In late June, more than a year after the industry shut down, Celebrity Cruises' Celebrity Edge became the first cruise ship to sail in U.S. waters with paying passengers since March 2020. 

Has COVID protocol required on cruises by CDC order worked?

The protocol in place on ships to mitigate COVID-19 "absolutely has" worked to make cruise ships safer as the world faces a global pandemic, according to Treffiletti.

While there still remains some risk of transmission of COVID on board cruise ships, robust protocol including testing and masking, among other elements, have reduced risk of the pandemic's onboard spread. 

 

"We've never expected that there would be zero risk of transmission," Treffiletti said. "But one thing that's really important is that we haven't seen medical resources overwhelmed on ships – we haven't seen high rates of hospitalizations or deaths that we saw early on in the pandemic related to cruise ships. So, I think we can consider that a success."

 

As of Monday, 47 cruise ships were sailing with paying passengers in U.S. waters following CDC guidance, CDC spokesperson Caitlin Shockey told USA TODAY.

 

The CDC issued a "Level 3: High Level of COVID-19" notice warning on August 20 for cruise travel that remained in place Monday.

 

CDC extends Conditional Sailing Order for cruises through January 15 (usatoday.com)

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October 25, 2021 Update

 

CDC extended the Framework for Conditional Sailing Order (CSO) with minor modifications. The CDC Director signed the Temporary Extension & Modification of the CSO on October 25, 2021; it is effective upon expiration of the current CSO on November 1, 2021.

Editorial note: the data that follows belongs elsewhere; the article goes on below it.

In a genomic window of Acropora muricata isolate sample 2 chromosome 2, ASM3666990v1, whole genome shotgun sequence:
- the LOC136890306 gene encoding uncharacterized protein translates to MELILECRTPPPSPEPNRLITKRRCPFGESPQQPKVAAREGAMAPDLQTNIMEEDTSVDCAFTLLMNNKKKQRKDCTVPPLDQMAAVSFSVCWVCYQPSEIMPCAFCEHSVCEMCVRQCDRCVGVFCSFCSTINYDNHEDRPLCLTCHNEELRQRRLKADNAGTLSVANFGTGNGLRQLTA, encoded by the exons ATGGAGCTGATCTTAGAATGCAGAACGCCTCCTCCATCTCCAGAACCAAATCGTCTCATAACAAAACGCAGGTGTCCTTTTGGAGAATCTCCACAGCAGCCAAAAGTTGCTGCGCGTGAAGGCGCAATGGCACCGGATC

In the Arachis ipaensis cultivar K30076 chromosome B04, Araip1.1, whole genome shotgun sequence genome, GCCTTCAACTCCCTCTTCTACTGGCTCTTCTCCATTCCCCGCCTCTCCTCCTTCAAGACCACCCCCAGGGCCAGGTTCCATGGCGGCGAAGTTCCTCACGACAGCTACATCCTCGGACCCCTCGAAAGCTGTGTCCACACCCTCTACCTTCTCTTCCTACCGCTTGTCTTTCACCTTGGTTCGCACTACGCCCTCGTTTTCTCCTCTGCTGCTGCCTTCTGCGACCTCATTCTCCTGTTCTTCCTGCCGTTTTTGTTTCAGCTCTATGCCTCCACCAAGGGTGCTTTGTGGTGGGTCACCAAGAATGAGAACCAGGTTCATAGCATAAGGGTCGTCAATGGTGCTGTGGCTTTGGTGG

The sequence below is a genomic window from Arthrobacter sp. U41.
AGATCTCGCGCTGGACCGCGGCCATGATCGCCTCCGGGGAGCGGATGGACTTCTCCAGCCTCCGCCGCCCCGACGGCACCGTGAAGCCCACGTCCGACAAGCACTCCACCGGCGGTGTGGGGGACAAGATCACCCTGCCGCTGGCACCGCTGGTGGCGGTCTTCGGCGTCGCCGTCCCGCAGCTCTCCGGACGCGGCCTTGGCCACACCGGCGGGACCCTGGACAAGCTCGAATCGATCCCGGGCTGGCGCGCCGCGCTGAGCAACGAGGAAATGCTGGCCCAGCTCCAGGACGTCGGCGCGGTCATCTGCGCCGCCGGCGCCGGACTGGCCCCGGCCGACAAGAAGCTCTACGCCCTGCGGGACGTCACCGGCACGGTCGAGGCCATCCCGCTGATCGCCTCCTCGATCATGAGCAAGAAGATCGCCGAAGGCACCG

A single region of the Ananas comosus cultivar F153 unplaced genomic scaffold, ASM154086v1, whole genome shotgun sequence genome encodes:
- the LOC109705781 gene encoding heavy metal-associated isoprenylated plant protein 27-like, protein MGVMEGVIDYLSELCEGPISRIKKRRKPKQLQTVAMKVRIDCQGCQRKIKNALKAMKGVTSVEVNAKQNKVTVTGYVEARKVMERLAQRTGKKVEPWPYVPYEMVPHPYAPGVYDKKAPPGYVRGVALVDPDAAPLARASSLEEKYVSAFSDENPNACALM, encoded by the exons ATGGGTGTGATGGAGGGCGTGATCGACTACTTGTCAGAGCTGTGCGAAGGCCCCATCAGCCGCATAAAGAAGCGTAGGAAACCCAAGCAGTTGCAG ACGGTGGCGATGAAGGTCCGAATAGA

The Temporary Extension & Modification of the CSO shall remain in effect until the earliest of

  • The expiration of the Secretary of Health and Human Services’ declaration that COVID-19 constitutes a public health emergency;
  • The CDC Director rescinds or modifies the order based on specific public health or other considerations; or
  • January 15, 2022 at 12:01 am EDT.

After the expiration of the Temporary Extension & Modification of the CSO, CDC intends to transition to a voluntary program, in coordination with cruise ship operators and other stakeholders, to assist the cruise ship industry to detect, mitigate, and control the spread of COVID-19 onboard cruise ships.

 

As of July 23, 2021, the CSO and accompanying measures, such as technical instructions, are nonbinding recommendations for cruise ships arriving in, located within, or departing from a port in Florida. CDC is continuing to operate the CSO as a voluntary program for such ships that choose to follow the CSO measures voluntarily.

 

CDC COVID-19 Orders for Cruise Ships | Quarantine | CDC

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2 minutes ago, Biker19 said:

Pages 7 and 8 outline the changes: CDC-CSO-Extension-10-25-21-p.pdf

Any way you can translate lol? Specifically regarding the previous 14-day data gathering/quarantine period for ships returning to US waters (ie Harmony on 10/31)? It seems like there will be a modification to “reduce burden” but doesn’t say what it will be. 

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The last sentence on Page 13 and 1st sentence of page 14 may help.....it says ships that have been sailing in Non US waters that intend to now sail in US waters can choose to conduct modified simulated voyage procedures rather than a full simulated voyage.

Not sure how the procedures differ than an actual voyage but it certainly sounds like it would be less time consuming!

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9 minutes ago, katemack said:

The last sentence on Page 13 and 1st sentence of page 14 may help.....it says ships that have been sailing in Non US waters that intend to now sail in US waters can choose to conduct modified simulated voyage procedures rather than a full simulated voyage.

Not sure how the procedures differ than an actual voyage but it certainly sounds like it would be less time consuming!